Rangel charged with 13 ethics violations: "A House panel accused Rep. Charles Rangel of New York Thursday of 13 ethics rules violations, placing his storied 40-year political career in jeopardy and guaranteeing Democrats an election-year headache. The violations were unveiled in a meeting that set the stage for a rare, full-blown trial that could take place as early as September. Rangel, a Democrat from Harlem, did not attend the meeting and has maintained he will be exonerated.”
Fixed retirement age to be scrapped in Britain: "The government has announced that the default retirement age will be phased out by October 2011. The default retirement age permitted employers to retire workers at the age without justification, and is an exception to United Kingdom labor law, which prohibits employers from making employment decisions on the basis of age and forces them to provide justification for dismissing a worker. Personnel groups and those supportive of the elderly cheered the announcement, while business groups such as the Confederation of British Industry expressed concern about the law. There is merit in both reactions.”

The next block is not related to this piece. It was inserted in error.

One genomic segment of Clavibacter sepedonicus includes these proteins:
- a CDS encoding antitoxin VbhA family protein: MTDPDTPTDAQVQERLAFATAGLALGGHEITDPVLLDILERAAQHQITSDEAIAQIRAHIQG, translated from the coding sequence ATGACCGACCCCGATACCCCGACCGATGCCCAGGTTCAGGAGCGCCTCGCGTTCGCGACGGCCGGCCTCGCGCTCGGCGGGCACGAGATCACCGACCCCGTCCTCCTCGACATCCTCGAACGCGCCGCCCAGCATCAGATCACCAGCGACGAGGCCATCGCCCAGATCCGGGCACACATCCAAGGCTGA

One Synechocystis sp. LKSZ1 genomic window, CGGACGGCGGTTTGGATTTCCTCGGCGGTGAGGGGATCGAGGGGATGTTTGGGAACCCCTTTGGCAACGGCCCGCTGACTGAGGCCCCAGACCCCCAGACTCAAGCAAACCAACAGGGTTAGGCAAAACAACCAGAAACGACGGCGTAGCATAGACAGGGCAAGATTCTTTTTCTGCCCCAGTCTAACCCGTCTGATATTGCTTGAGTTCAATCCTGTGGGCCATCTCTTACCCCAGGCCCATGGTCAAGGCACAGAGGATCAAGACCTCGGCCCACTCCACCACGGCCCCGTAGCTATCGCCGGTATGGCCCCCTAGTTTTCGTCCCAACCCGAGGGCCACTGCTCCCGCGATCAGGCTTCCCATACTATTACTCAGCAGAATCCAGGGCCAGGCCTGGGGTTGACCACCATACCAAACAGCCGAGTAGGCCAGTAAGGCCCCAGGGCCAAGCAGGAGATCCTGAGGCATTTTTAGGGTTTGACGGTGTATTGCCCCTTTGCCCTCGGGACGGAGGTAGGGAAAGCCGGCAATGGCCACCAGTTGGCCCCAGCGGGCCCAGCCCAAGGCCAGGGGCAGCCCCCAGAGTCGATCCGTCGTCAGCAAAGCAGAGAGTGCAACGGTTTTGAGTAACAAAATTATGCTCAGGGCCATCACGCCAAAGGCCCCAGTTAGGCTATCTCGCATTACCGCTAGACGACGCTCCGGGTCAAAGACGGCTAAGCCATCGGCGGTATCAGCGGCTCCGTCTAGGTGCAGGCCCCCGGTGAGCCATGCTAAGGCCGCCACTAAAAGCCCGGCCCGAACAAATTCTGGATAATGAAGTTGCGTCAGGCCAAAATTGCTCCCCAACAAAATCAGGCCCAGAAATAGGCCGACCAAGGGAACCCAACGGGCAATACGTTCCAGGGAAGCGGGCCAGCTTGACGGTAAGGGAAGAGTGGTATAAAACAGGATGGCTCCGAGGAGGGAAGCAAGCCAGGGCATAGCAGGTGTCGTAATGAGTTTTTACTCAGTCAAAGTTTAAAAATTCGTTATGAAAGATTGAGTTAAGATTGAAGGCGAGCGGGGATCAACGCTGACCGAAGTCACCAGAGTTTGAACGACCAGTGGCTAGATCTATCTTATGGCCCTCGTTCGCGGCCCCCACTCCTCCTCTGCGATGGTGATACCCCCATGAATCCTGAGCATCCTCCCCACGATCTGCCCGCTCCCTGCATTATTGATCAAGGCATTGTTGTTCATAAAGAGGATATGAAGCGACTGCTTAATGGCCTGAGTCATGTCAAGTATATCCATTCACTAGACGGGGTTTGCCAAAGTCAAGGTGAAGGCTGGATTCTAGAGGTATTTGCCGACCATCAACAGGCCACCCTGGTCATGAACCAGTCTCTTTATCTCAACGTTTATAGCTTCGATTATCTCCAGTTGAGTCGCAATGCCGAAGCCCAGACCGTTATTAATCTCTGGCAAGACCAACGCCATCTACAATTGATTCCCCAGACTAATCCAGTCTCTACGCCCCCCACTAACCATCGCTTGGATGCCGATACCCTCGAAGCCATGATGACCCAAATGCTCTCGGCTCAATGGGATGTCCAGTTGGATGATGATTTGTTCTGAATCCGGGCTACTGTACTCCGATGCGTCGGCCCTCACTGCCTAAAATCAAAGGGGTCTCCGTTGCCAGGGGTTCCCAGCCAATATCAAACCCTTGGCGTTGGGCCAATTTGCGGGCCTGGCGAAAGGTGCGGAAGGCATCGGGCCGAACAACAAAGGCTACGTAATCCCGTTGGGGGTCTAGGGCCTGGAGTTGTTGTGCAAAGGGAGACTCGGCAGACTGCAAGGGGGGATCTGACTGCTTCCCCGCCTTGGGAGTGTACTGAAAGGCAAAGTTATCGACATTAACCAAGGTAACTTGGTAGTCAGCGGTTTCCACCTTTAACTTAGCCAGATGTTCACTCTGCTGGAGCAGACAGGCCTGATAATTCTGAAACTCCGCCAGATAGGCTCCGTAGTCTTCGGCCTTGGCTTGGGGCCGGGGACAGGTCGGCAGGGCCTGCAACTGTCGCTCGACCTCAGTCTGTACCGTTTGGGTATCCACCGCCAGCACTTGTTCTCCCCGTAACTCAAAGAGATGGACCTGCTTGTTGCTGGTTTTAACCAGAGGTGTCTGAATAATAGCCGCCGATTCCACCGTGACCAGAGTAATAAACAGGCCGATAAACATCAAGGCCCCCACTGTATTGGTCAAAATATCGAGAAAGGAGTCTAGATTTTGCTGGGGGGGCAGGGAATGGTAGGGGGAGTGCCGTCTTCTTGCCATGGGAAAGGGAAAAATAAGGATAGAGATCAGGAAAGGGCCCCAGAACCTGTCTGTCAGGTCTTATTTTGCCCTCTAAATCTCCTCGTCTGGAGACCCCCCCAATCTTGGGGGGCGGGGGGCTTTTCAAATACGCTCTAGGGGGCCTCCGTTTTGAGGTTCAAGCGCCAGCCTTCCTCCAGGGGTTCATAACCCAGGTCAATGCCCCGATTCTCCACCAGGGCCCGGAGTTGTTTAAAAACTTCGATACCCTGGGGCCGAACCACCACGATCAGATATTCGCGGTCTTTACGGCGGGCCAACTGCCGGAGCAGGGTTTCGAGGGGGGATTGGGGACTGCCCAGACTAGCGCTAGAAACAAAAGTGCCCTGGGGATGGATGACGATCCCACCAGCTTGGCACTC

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The Big Lie of the late 20th century was that Nazism was Rightist. It was in fact typical of the Leftism of its day. It was only to the Right of Stalin's Communism. The very word "Nazi" is a German abbreviation for "National Socialist" (Nationalsozialist) and the full name of Hitler's political party (translated) was "The National Socialist German Workers' Party" (In German: Nationalsozialistische Deutsche Arbeiterpartei)
Posted by JR at 10:53 PM